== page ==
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Bloody Yahoo

December 16, 2010

It’s a warning from history this news – or is it just speculation at the moment? – that Delicious is being shutdown or decommissioned or whatever the term is now amongst the great and the good on the interweb. It’s a warning about the fallout any global brand could find itself overwhelmed by if it makes a wrong move and pisses off it’s users.

I’m not a heavy user of the bookmarking service. But I do use it. I use it because I figure I know that at some point I wouldn’t mind going back over the things which have interested me and cobbling something together. It’s my aide memoire. It’s my notebook.

But of course, I never paid for it. None of us did. It was free to us. We all revelled in it. We used it fully. We loved it. But have we taken advantage of it? Or worse, have we taken it for granted?

It’s not the first service Yahoo has shut down. The last I immersed myself in – Yahoo 360 – (a sort of Facebook predecessor centred on a blog function) also seemed to provoke a strong reaction when the company announced it was going to kill it off. It was one of two reasons I moved on to WordPress.

But, just like Yahoo 360’s demise, Delicious’ possible closing is an illustration of something we’re all potentially going to have get to used to in the future.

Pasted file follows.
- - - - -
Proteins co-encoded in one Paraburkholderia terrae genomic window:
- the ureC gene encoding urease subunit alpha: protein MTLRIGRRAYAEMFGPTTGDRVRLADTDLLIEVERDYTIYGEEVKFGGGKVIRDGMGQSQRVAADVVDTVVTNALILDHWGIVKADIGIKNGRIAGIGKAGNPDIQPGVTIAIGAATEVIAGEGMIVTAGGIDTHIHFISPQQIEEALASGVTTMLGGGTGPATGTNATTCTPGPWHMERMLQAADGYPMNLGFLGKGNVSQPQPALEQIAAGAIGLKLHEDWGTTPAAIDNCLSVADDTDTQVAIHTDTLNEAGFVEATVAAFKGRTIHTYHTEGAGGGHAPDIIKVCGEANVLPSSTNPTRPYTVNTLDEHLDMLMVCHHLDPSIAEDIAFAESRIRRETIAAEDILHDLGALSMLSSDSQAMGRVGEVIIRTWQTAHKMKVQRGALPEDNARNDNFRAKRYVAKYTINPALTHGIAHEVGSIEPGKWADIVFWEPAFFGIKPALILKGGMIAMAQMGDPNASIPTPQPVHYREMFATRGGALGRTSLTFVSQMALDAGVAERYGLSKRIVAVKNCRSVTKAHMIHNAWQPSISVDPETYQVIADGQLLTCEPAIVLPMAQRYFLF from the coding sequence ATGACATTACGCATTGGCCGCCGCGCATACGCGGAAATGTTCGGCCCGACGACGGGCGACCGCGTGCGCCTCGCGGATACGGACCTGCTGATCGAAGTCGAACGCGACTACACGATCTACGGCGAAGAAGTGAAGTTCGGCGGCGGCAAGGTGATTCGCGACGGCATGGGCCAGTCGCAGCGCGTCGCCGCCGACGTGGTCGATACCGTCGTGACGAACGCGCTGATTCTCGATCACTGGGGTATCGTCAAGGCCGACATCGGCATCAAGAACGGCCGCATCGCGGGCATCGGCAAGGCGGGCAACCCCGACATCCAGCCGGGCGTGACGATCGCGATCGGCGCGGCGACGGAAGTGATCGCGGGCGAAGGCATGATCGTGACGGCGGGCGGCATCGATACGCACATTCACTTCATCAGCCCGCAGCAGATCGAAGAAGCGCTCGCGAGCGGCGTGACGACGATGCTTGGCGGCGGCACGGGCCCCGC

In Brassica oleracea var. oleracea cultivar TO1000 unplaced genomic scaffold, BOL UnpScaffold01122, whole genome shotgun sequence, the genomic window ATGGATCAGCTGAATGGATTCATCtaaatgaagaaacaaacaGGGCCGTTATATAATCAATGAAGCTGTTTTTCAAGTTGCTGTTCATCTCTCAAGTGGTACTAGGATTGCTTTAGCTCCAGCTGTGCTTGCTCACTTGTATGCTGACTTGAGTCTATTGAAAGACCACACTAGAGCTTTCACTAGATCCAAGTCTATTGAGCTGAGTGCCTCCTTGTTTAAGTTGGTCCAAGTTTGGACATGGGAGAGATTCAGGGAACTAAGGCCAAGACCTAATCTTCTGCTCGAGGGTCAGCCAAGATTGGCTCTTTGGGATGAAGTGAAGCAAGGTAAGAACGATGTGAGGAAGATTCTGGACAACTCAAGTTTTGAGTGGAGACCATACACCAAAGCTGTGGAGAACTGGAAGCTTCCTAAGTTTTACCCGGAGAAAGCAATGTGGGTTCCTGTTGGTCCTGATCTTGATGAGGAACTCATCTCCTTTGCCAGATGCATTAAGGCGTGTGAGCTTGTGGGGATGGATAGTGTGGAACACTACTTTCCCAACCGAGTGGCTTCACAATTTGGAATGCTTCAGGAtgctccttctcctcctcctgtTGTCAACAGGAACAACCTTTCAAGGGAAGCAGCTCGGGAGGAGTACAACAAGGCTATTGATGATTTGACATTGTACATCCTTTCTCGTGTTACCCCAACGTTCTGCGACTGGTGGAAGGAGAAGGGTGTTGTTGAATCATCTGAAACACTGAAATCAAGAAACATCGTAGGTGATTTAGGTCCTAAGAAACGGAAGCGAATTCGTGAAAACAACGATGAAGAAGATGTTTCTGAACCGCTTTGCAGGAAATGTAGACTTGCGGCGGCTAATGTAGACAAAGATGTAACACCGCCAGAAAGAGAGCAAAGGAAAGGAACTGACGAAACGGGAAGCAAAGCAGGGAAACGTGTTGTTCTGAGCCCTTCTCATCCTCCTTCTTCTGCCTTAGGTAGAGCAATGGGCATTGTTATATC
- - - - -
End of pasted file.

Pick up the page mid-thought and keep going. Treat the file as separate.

Cars break down. Pets have to go see the vet. Sometimes the cars need repairing. Sometimes they worth nothing more than reducing to scrap metal. Pets? Well, you finish the analogy off yourself.

If we get something for free, maybe we shouldn’t be surprised if the service gets withdrawn when things get a bit tough for the company who acquired the service in the past. After all globals are just as susceptible to dodgy thinking as small-scale businesses. Someone who’s not really in touch probably looks on Delicious and thinks “what possible use is that? We could get away with killing that. Go on let’s kill it. It’s free. It’s not making us any money.”

And because we’ve got quite it and quite a lot of other things for free maybe we might as well use this as a trial run for the horrors ahead. Maybe that means I’m going to have to finally set up my own blogging system on my own server (something I was intending to do anyway next year) to insure against WordPress killing their free service. Maybe it means – horror of horrors – that I need to embrace the possibility that Flickr may at some point in the future shut down despite the fact I pay for that.

The point is, we may shout and scream about poor service or low levels of respect, but this was bound to happen somewhere at some point. Can you imagine what will happen when Facebook faces ruin? God help us.

No, we might as well get used to this. That’s the sensible thing to do.

Actually, no. I suggest we protest. In the strongest terms. Don’t axe Delicious. It’s an innocent thing. A good thing. A brilliant thing. Don’t be dweebs. Don’t be arses. Don’t be stupid management types totally divorced from your userbase. If you want us to browse to your homepage then reinvent yourself. Present us with a reason to come to your site. Do something different. Don’t axe something which works and gives pleasure because you can’t think of a better way to reposition yourself in the market.

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